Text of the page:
Ask any player in the endgame about the problem with Radiance, and you’ll probably get the same answer – it’s a pure gating system that prevents players from progressing into higher level content. To make matters even more painful, it’s the worst kind of “grind gear to get better gear” treadmill. Tedious – and that’s being nice.

What really surprised me about the Dev Diary (and frankly, disappointed me as well) was the description of what Radiance was meant to be – a deep system combining Deeds, Traits, and gear. Instead we got a horrific grind. But the way it’s described makes it sound like something I would have enjoyed, and could have really gotten behind.

“We wanted to not only itemize this statistic, but also tie it into skills and deed paths. We wanted to provide players with more character customization and differentiation as they moved into the upper portions of the game. Further, by tying Radiance more intimately into the progression of the character, we wanted to remove strict gear dependencies and provide a more encompassing and meaningful statistic for characters. In essence, the idea of Radiance was a large and inclusive statistic that provided players with something functional and inherently desirable to their character.”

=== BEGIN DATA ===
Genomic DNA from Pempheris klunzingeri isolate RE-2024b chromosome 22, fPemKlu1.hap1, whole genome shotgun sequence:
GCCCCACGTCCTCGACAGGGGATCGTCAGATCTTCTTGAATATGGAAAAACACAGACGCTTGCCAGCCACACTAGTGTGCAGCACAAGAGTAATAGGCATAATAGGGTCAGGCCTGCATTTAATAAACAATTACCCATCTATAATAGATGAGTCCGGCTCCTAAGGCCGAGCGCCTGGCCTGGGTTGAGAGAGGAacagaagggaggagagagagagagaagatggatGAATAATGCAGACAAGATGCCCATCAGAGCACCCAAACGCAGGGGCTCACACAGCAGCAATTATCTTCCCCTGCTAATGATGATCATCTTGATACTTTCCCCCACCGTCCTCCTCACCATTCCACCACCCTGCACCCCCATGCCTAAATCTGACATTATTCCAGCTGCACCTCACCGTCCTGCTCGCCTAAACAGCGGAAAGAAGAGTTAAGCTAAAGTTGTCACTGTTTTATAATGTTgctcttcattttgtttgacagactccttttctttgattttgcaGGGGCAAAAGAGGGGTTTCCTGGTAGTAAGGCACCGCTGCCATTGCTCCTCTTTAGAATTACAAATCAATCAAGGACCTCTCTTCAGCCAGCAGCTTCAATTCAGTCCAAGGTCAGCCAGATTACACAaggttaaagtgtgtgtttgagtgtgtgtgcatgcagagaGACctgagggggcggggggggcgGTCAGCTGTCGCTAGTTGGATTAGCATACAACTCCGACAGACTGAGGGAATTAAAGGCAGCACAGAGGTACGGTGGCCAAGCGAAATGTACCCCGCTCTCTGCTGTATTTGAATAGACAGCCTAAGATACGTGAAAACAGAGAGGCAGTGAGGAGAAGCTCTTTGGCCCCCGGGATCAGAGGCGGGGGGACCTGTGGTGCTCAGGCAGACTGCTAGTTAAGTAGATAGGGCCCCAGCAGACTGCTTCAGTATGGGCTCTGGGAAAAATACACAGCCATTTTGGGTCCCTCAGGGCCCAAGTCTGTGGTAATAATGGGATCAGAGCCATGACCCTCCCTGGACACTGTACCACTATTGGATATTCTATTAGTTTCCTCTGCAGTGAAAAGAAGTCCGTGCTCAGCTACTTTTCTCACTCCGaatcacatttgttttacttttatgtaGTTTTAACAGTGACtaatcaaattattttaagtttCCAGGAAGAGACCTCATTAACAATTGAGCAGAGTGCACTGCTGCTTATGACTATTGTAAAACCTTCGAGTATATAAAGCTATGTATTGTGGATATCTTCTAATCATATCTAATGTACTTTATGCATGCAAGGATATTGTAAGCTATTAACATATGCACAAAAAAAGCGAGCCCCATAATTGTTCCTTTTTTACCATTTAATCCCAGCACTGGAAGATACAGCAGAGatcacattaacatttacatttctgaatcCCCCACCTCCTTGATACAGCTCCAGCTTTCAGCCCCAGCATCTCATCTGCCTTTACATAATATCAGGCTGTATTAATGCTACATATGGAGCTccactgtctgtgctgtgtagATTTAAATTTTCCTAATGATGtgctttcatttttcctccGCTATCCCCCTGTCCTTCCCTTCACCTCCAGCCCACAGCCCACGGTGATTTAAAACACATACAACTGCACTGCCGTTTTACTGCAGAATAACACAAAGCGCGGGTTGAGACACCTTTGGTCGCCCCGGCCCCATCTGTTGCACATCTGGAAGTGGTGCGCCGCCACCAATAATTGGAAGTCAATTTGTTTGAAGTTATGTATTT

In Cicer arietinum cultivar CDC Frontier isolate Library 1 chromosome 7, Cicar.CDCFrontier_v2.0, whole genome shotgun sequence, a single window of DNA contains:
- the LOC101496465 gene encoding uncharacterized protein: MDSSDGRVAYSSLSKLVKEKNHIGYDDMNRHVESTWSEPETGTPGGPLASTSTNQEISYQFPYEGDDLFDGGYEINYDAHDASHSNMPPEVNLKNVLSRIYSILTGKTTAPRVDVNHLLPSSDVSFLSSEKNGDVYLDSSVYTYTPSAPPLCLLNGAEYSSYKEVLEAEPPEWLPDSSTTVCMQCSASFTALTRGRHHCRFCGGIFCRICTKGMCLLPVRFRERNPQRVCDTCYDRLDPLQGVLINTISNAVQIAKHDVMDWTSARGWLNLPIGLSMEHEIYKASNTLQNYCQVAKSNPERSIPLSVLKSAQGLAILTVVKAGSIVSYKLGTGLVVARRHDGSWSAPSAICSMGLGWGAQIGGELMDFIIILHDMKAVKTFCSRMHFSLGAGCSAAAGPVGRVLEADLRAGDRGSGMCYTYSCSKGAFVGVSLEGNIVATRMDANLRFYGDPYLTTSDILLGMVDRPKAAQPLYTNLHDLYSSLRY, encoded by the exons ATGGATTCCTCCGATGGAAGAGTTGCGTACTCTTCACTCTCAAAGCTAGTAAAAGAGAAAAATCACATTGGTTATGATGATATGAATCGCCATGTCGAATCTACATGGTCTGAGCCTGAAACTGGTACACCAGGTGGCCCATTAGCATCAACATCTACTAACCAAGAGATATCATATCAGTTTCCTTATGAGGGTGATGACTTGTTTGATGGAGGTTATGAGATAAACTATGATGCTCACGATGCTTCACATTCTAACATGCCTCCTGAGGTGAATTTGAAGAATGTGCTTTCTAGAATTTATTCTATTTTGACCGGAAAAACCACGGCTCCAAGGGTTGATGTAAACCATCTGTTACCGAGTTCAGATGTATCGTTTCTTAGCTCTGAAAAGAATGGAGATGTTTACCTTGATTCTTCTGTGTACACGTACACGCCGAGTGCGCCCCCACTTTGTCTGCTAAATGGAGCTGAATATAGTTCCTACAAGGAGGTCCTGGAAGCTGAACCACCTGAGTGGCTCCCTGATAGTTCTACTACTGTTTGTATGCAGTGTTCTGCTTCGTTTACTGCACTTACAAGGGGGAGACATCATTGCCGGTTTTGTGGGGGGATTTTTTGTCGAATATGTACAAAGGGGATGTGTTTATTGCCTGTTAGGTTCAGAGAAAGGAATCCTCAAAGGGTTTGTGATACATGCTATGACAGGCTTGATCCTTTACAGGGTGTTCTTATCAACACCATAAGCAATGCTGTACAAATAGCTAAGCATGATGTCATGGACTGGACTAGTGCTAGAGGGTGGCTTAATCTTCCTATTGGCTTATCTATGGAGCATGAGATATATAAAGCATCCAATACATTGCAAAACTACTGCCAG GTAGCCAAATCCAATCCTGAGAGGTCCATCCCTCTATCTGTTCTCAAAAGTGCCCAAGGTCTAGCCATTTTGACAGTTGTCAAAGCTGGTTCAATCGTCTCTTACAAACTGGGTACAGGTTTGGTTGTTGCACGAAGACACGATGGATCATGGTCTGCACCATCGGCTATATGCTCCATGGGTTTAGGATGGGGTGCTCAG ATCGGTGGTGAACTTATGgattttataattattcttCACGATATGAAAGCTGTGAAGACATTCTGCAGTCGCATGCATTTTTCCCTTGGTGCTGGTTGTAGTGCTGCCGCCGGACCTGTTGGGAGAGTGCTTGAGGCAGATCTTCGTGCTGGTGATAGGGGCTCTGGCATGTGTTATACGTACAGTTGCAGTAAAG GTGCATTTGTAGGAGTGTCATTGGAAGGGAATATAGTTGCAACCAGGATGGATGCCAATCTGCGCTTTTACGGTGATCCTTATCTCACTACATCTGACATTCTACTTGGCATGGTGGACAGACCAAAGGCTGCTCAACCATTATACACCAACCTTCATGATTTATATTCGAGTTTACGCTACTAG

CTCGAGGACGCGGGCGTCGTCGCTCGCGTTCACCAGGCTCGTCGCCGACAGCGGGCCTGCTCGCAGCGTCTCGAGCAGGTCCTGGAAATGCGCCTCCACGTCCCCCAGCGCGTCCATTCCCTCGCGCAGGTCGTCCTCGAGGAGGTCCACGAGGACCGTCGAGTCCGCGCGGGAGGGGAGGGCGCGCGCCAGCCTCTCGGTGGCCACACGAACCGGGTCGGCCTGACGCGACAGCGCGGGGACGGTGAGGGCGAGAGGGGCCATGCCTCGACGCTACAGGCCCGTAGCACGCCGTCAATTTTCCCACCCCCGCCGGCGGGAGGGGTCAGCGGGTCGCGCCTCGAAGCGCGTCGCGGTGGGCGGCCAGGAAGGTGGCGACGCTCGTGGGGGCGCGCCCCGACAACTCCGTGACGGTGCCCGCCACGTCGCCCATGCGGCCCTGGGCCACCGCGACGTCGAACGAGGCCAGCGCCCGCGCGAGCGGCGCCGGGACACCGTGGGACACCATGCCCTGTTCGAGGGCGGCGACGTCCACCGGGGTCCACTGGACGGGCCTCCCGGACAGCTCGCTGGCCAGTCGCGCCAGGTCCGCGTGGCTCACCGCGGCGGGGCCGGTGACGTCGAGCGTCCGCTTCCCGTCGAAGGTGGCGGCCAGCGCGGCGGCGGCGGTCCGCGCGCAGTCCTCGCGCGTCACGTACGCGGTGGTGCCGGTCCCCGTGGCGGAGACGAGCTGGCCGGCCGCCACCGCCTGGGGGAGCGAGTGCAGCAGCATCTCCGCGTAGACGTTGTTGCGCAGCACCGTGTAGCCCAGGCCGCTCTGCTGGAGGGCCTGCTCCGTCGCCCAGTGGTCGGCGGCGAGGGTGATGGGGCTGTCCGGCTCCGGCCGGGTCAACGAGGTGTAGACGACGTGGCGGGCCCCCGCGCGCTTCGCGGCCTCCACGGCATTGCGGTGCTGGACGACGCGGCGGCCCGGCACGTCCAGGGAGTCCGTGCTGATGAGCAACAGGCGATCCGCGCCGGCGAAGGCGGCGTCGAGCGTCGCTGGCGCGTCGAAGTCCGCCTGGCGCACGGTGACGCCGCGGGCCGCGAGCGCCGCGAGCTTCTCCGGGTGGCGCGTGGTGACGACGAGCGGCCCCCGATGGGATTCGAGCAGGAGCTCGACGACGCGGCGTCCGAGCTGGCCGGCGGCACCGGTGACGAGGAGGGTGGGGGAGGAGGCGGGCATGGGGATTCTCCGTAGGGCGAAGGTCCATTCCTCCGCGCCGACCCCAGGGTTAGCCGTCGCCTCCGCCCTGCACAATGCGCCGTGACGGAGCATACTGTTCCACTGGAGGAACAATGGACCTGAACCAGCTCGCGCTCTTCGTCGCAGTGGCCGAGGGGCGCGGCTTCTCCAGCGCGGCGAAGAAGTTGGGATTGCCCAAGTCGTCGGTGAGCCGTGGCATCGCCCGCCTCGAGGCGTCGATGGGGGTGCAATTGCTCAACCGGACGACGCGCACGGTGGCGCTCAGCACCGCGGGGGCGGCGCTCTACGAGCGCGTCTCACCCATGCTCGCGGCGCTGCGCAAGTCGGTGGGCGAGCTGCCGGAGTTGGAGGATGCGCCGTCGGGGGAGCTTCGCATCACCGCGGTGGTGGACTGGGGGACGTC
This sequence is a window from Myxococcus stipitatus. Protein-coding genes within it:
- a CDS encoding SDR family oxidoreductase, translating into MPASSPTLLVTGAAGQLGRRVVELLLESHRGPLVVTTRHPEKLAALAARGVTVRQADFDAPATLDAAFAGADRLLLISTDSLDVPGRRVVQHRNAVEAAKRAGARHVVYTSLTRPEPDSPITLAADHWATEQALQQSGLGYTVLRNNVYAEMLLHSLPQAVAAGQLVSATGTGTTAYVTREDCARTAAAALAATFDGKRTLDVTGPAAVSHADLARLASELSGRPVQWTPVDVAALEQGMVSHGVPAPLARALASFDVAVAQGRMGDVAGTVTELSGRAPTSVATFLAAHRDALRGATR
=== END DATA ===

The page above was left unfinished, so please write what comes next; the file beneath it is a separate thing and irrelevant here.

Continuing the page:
~ Allan ‘Orion’ Maki, Update 2: Radiance Removal

I consider anything that provides opportunities for “character customization and differentiation” to be a very good thing. Perhaps if they had built more avenues into attaining high levels of Radiance instead of tying it solely to instance-based gear, it could have worked. Sadly, this appears to be simple wishful thinking, as Maki states in no uncertain terms that Radiance has been fully removed from the game, and makes it sound as if adding it back in would be nearly impossible (if players would even accept it without full-scale revolt!).

Honestly, I’m a little sad to see Radiance completely removed from the realm of possibility. Having gotten a sense of what it was supposed to be, I think that if Turbine had taken the time to implement it as designed, it could have been a strong addition to the game. I’ve always loved the scenes of Frodo fighting his way through Shelob’s lair, holding the spider back with only the power of light. It’s a hallmark of Tolkien, and if Turbine had been able to give us something like that, I don’t think anyone would have complained. Nonetheless, it’s refreshing to see a developer admit to their mistakes, and it renews some of my faith in Turbine – it’s not purely about The Store and profit. They want to provide players with a fun game. The honesty displayed by Maki is well worth checking out (as well as additional commentary over at CSTM).